AUSTIN (KXAN) — Researchers with the University of Texas Health Science Center and the Texas Department of State Health Services have seen an uptick in people participating in the Texas Cares antibody survey.
The program launched a year ago and has been surveying thousands of Texans to learn more about how COVID-19 spreads in their Texas communities.
“Initially it was out of pure curiosity to see if I had COVID in the past,” said Leah Ann Tibbitts.
Tibbitts just recently found out about the Texas Cares survey. She got her results back within 24 hours and found she hasn’t had COVID-19 in the past, based on the results.
“In my mind, anything I can do to help research against COVID is a good thing,” said Tibbitts.
Texans from the Panhandle all the way down to the Rio Grand Valley are eligible to participate in the antibody testing.
People are asked to commit to three antibody tests over the course of six months. They’re each a blood drawn tests. Participants will choose a clinical pathology lab site to have blood drawn for the three antibody tests.
“We’re able to look at the prevalence of people who have the natural antibodies, and also the vaccine-induced antibodies to COVID,” said Dr. Harold Kohl with UT Health School of Public Health.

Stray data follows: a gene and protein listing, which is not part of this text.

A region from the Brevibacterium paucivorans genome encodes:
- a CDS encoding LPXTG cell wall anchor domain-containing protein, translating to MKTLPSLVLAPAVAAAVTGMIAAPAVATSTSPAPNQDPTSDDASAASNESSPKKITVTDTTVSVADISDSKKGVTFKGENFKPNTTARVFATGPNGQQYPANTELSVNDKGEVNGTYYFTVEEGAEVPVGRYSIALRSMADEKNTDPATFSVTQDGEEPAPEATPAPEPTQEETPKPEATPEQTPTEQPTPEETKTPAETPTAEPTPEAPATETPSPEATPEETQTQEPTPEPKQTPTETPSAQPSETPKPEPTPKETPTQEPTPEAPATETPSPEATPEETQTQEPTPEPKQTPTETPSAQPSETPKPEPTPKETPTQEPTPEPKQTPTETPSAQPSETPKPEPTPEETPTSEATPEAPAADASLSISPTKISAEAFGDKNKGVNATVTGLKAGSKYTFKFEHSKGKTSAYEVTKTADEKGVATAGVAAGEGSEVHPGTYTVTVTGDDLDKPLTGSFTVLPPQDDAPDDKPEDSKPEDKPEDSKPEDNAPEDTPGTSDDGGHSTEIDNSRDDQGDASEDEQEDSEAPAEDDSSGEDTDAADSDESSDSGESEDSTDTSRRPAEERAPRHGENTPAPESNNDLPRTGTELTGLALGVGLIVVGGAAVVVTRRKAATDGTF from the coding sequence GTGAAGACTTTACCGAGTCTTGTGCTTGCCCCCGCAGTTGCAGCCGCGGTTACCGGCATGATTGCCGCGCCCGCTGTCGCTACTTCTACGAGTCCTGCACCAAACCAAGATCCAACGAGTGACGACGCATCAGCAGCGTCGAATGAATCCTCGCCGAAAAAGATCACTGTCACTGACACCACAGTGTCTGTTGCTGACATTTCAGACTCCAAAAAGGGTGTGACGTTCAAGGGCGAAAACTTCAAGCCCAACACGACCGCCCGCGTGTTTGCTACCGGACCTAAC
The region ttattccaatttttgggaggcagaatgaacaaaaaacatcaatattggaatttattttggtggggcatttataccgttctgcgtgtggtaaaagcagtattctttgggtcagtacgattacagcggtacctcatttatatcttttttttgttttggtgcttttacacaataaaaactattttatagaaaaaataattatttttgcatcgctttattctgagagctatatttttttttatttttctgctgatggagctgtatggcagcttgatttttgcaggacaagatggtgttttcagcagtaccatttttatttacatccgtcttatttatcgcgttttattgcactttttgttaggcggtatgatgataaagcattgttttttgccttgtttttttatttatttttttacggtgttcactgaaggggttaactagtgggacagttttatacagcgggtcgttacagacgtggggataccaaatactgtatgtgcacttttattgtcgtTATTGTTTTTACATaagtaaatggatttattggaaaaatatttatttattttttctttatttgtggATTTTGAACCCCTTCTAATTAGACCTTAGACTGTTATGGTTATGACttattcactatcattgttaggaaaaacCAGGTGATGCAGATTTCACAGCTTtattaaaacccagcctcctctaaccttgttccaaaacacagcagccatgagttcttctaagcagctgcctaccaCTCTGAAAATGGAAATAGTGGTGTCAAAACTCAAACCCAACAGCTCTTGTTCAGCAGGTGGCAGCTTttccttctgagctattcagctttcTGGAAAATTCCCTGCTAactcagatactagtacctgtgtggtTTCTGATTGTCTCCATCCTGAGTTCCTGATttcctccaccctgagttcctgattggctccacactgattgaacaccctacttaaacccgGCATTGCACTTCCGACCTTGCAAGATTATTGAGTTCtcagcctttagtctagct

Dr. Harold Kohl and his team have found that roughly 30% of people surveyed have some evidence of the COVID-19 antibodies. In school-aged children 30% are showing evidence of having the natural antibodies. This survey group includes 5-year-olds up to students at the high school level.
“That’s obviously troublesome when 65% to 70% of the younger population has no antibody immunity and the younger kids aren’t able to get vaccinated,” said Dr. Kohl.
The Delta surge is a double edge sword according to Kohl, but as far as the Texas Cares Survey goes more people are interested in understanding if they have the antibodies.
“For us this is a public health issue,” said Tibbitts. “If we can do our part, then we certainly will.”
Nearly 20,000 people have been enrolled for a baseline assessment according to the Texas Cares Survey researchers. Several thousand have completed all three of the assessments.